GitHub keeps evolving, offering more and more services and it is not only a static repository system. However, is it still an Open Source model?
When we talk about it, the first idea which comes to our minds is that it is a free system of project management and version control for code. It is nevertheless true that the latest years the platform has increased the type and quality of the offered services.
In 2018, many people and tech communities got scared by the acquisition of GitHub by Microsoft. Since this company was formerly the representation of all the opposite, and this movement could represent that the platform may change to a site with less freedom.
But the truth is that during the last years, we have seen how has not lost its spirit and has extended some services (some of them payment services) and enriching the existing ones.
New GitHub functionalities
Some functionalities of this platform, that you may or not know, would be:
- Codespaces: it provides a development environment with cloud technology, for any activity.
- Scan: maybe you have seen it advertised recently and it validates the security of our source code. We have the free version and several payment options.
- API: Integration of an API for searches in Github. It is very useful when using Github Enterprise and you want to create a marketplace or design a complex system with continuous integration.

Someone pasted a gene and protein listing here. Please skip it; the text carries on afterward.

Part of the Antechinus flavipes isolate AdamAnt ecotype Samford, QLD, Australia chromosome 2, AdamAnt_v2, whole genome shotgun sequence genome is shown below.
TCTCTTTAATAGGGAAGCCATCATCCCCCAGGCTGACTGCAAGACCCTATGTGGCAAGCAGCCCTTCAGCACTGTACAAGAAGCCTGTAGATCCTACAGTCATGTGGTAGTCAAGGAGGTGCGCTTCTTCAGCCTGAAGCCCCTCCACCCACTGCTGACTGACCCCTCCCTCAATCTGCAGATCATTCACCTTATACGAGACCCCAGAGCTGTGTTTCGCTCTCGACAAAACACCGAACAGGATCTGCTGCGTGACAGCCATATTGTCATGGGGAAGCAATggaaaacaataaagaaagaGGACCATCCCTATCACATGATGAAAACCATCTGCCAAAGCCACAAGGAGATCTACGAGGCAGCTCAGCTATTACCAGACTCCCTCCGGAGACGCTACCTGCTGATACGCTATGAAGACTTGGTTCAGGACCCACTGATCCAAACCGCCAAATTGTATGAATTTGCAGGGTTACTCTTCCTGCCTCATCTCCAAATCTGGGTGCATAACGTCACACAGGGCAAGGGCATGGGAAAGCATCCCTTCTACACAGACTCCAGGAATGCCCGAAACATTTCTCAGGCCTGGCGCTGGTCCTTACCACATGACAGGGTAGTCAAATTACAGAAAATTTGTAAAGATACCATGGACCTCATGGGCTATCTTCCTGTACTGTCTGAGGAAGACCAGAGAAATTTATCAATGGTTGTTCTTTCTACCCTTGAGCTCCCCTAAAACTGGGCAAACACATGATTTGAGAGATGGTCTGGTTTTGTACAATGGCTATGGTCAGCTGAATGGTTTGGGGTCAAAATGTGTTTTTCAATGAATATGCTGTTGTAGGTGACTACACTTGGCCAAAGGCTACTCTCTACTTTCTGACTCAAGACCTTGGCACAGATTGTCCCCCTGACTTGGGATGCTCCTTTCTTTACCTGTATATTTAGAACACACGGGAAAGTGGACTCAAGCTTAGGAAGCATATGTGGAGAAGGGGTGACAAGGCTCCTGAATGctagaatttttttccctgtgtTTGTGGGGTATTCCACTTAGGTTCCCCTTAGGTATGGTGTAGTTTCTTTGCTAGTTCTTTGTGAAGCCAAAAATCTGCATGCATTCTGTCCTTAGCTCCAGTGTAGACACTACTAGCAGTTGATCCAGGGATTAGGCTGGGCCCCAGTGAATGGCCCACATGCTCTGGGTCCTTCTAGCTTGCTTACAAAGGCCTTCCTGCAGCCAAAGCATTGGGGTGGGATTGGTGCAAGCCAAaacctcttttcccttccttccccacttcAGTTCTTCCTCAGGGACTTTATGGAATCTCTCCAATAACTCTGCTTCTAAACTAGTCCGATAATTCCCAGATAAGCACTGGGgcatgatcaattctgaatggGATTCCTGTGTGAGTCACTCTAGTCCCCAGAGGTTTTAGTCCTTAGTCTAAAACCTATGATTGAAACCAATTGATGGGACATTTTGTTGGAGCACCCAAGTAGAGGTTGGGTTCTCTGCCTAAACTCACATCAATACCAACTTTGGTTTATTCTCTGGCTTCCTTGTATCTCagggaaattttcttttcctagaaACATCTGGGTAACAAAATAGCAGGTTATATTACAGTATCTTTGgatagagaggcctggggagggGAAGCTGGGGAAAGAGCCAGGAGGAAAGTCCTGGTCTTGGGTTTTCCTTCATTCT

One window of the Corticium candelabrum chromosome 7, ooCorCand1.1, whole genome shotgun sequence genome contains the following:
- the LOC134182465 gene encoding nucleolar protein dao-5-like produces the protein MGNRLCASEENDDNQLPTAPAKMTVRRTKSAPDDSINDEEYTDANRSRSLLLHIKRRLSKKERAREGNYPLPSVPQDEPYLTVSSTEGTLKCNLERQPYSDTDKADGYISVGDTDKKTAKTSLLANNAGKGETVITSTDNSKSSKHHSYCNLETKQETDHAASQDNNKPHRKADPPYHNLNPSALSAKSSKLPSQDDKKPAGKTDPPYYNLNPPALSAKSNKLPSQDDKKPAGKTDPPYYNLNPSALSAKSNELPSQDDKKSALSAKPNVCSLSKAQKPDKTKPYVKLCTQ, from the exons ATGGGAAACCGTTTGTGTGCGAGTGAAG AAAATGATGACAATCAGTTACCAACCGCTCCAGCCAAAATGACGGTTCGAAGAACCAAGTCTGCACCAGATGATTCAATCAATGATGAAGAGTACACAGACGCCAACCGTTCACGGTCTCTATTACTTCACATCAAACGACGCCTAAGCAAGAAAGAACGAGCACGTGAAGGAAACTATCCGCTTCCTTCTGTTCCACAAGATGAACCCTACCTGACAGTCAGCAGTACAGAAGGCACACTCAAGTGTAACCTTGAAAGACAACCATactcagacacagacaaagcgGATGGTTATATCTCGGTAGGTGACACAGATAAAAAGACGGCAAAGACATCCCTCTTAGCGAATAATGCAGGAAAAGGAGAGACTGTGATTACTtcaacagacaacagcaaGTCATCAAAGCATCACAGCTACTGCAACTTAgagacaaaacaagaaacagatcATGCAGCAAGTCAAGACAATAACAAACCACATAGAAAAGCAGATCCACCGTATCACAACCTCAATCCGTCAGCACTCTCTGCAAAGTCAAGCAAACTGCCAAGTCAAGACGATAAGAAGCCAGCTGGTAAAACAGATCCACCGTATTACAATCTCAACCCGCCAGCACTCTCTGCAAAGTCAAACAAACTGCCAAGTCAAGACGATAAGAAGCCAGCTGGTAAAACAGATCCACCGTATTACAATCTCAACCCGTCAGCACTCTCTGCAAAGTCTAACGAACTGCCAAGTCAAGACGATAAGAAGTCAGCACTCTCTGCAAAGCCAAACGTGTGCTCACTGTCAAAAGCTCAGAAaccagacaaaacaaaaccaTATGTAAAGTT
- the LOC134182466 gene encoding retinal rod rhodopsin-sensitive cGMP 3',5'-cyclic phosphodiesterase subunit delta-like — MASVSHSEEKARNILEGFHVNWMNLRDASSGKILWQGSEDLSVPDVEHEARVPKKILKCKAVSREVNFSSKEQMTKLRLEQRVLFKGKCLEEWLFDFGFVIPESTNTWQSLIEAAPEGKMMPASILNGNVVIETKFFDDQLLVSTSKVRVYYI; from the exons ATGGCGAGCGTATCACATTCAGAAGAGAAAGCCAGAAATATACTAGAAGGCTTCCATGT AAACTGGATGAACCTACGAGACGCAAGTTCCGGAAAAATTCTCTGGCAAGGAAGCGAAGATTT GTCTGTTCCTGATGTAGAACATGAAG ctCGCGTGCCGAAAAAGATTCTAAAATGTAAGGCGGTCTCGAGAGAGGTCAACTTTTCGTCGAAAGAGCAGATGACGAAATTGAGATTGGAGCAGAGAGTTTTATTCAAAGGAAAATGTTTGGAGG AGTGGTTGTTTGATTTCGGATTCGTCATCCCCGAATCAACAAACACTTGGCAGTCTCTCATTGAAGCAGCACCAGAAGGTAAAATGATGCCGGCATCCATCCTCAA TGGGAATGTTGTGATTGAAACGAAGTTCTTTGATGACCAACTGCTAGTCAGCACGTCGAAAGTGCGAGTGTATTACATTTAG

- Marketplace: currently it has 100K and more than 50 tools (free and payment services) to improve your workflows and make the integration with such functionalities easier. You could also sell your application on this platform.
Free software does not refer to price
It doesn’t mean that you get it for free. The acquisition of NPM by Microsoft, improving the Github integration, has worried us more. What would happen if Microsoft decides to privatize or put a price to all the services in these two platforms.
Although in this case it seems that it will not happen in the short- and long-term, it does not guarantee us that this situation changes in the future, and we must migrate all the content to other repository systems, both the projects and the libraries.
Sometimes, it seems that the final goal of creating or sharing a tool by an open source license, is to sell it to a large enterprise in the future. As Stallman once said: “Free (with little or no restriction) doesn’t mean for free (gratis)”.